As I was saying my goodbyes on my last day, one of the tribal members told me, “Just when we get used to a person, they leave.”

Three weeks later, that man and his family of five remained homeless and were still living in the shelter, separated from the familiarity of their food and ways within their own home. Those same three weeks later, I am among the blessed to have a home to return to, with a heart filled with graced and priceless moments.

— Sister Loretta Jasper is a member of the Sisters of St. Joseph of Concordia, Kan. The Cawker City native holds a master’s degree in mental health counseling from Truman State University in Kirksville, Mo., and a post-graduate certificate in play therapy from MidAmerica Nazarene University in Olathe, Kan.  For the past two years, she has worked in a government-funded program that provides support for military families where one parent is deployed to Iraq or Afghanistan. She will return to that job when school begins in the fall.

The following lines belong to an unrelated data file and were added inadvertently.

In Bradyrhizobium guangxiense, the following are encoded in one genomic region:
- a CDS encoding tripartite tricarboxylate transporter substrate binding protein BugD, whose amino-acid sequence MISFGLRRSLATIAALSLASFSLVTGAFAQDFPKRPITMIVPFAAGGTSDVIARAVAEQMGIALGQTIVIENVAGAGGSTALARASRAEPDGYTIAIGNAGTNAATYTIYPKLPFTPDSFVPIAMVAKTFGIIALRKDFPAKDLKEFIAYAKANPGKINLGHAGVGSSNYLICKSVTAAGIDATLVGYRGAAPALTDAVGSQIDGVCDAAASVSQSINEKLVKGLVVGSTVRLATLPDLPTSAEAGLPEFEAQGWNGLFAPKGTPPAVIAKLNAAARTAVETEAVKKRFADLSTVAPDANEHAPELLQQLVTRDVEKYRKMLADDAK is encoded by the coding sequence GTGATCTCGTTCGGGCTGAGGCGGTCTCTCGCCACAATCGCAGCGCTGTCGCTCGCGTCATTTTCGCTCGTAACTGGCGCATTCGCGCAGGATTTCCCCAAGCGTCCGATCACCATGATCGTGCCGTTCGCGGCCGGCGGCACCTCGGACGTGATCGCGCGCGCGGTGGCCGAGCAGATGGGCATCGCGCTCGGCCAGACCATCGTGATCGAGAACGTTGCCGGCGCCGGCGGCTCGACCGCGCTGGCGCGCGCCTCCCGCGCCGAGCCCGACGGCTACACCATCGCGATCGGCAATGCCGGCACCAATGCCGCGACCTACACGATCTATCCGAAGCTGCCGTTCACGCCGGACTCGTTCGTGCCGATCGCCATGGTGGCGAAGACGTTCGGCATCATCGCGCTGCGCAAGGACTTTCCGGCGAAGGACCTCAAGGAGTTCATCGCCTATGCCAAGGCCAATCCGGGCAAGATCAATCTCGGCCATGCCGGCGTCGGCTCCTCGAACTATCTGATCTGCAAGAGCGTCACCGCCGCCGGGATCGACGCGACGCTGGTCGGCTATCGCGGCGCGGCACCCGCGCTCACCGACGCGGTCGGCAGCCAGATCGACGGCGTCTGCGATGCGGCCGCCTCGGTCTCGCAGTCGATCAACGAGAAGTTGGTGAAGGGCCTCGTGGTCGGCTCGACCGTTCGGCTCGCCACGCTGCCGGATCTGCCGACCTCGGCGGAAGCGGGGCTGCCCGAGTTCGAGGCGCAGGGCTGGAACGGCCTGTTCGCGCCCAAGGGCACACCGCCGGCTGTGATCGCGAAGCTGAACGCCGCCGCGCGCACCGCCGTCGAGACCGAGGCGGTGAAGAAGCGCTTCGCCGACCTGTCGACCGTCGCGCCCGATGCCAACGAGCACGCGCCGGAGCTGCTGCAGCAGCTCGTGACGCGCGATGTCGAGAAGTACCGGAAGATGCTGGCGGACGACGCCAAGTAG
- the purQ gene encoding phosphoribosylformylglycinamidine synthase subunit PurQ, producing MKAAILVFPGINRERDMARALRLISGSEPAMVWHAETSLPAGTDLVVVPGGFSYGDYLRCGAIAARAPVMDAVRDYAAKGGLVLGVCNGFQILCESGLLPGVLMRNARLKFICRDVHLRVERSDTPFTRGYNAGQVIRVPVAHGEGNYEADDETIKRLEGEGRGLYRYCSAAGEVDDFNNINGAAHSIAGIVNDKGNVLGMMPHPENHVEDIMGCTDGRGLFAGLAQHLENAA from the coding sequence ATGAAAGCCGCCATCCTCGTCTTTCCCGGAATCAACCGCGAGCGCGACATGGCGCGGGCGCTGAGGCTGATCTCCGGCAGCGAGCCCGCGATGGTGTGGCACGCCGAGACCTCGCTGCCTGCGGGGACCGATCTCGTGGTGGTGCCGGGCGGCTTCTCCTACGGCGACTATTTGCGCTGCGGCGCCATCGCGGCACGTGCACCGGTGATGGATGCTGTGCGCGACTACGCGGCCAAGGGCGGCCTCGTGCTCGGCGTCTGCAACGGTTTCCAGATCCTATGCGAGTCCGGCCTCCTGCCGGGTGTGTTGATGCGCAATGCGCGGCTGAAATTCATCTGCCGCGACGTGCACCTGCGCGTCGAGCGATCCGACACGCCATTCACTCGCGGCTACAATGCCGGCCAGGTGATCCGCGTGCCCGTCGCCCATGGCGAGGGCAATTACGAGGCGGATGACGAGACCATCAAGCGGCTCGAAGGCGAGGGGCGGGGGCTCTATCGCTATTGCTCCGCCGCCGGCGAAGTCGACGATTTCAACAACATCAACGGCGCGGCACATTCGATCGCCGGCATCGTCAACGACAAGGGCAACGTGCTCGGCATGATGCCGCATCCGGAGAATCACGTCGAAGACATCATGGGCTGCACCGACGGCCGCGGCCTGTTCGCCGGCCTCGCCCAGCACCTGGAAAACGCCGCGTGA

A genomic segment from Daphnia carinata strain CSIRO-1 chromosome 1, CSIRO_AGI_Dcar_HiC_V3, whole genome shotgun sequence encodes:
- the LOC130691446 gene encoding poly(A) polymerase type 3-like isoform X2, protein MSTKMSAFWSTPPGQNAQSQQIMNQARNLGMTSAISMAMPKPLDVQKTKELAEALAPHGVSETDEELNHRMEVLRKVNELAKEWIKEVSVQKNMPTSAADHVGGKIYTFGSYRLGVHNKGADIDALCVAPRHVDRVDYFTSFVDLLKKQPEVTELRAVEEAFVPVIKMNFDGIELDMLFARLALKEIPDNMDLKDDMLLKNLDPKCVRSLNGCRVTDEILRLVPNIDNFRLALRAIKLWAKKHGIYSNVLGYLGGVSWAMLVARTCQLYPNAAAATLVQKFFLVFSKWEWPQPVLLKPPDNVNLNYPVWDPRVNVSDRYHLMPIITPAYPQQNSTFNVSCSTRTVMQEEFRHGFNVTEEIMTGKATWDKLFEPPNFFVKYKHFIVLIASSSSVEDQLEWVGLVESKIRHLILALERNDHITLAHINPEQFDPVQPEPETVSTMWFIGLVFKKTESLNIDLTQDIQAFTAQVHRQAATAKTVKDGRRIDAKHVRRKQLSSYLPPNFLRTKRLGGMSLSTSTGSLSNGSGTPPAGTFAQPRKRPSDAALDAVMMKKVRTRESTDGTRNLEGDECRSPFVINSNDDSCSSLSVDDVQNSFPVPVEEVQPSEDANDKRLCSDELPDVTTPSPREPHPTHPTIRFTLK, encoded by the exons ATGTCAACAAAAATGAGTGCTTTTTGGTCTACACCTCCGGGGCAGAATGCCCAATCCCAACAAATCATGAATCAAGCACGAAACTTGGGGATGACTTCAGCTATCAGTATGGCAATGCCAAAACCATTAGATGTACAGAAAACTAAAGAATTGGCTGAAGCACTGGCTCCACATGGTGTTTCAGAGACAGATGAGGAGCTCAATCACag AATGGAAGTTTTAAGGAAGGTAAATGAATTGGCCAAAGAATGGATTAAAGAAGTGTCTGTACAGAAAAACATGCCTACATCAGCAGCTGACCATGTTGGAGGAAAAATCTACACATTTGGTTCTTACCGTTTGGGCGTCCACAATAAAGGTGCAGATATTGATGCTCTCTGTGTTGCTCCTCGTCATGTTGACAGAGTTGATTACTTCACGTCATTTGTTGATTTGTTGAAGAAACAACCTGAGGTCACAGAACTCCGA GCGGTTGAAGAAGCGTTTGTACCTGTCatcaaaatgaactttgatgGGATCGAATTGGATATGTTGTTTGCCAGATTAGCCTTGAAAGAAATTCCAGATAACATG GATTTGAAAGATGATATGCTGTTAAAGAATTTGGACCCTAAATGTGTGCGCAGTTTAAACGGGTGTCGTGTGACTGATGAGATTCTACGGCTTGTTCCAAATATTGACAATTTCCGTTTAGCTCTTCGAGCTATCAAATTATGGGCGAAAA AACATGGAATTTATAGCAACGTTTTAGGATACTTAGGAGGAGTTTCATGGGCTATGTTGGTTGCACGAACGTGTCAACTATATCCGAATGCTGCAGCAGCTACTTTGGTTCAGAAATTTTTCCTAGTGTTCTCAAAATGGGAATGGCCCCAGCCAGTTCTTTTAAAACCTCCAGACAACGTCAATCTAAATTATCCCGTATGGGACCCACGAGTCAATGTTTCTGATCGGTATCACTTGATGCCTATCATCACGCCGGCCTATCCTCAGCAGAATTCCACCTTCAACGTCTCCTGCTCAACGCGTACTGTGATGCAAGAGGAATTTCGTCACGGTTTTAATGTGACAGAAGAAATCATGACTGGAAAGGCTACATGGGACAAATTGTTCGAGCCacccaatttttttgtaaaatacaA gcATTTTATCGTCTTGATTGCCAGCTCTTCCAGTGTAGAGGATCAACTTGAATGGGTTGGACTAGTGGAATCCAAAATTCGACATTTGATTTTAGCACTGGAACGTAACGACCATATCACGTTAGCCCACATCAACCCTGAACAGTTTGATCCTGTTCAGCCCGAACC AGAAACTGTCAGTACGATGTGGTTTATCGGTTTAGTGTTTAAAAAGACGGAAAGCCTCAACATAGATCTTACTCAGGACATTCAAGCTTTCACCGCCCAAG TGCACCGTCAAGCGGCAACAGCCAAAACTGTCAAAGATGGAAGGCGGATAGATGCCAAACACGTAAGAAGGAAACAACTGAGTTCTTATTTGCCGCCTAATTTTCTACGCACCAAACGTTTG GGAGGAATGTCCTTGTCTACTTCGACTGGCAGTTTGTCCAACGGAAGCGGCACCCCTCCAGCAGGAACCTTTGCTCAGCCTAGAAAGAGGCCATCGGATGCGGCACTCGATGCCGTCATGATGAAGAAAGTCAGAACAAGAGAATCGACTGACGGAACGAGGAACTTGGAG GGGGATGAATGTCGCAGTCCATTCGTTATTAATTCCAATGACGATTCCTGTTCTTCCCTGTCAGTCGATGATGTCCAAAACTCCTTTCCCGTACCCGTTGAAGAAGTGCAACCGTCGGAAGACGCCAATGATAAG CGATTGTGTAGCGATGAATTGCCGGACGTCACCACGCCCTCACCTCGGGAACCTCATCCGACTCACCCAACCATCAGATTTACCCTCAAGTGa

Comments

4 Responses to “Messages Home: Sleeves rolled up amid Montana flood damage”

  1. Chris Meyer on July 17th, 2011 11:14 am

    Loretta, thanks for your presence among those in need. I love hearing your stories.

  2. Diane Brin on July 16th, 2011 5:50 pm

    Loretta, am just catching up now that my pc is up and running. Thanks for the work you are doing on our behalf. Your descriptions are so vivid it almost makes me feel like I am with you and of course I am there in spirit. My best.

  3. Jodi Creten on July 16th, 2011 8:22 am

    Great ministry of simply being present, Loretta, and those sleeves ever rolled for service.

  4. Beth Stover on July 15th, 2011 1:57 pm

    How awesome, Loretta! Thanks for being present and being our presence among the Crow people in their time of need.
    Blessings!
    Beth